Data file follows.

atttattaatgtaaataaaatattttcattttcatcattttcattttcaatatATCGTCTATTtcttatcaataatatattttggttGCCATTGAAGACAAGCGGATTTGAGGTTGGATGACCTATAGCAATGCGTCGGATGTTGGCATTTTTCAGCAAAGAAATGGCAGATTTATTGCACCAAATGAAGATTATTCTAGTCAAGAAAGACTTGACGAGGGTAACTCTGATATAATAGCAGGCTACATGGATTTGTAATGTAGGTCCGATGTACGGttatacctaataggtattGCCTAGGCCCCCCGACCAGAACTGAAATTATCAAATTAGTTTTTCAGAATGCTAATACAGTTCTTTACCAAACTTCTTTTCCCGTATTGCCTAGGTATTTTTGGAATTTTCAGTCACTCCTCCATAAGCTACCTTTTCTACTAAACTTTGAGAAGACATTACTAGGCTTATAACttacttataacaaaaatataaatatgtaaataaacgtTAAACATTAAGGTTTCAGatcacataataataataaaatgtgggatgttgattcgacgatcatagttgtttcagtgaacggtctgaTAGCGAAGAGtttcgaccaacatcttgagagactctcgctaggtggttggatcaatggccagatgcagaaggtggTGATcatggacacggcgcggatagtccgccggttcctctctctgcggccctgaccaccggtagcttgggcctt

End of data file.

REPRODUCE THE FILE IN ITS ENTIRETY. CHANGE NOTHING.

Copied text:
atttattaatgtaaataaaatattttcattttcatcattttcattttcaatatATCGTCTATTtcttatcaataatatattttggttGCCATTGAAGACAAGCGGATTTGAGGTTGGATGACCTATAGCAATGCGTCGGATGTTGGCATTTTTCAGCAAAGAAATGGCAGATTTATTGCACCAAATGAAGATTATTCTAGTCAAGAAAGACTTGACGAGGGTAACTCTGATATAATAGCAGGCTACATGGATTTGTAATGTAGGTCCGATGTACGGttatacctaataggtattGCCTAGGCCCCCCGACCAGAACTGAAATTATCAAATTAGTTTTTCAGAATGCTAATACAGTTCTTTACCAAACTTCTTTTCCCGTATTGCCTAGGTATTTTTGGAATTTTCAGTCACTCCTCCATAAGCTACCTTTTCTACTAAACTTTGAGAAGACATTACTAGGCTTATAACttacttataacaaaaatataaatatgtaaataaacgtTAAACATTAAGGTTTCAGatcacataataataataaaatgtgggatgttgattcgacgatcatagttgtttcagtgaacggtctgaTAGCGAAGAGtttcgaccaacatcttgagagactctcgctaggtggttggatcaatggccagatgcagaaggtggTGATcatggacacggcgcggatagtccgccggttcctctctctgcggccctgaccaccggtagcttgggcctt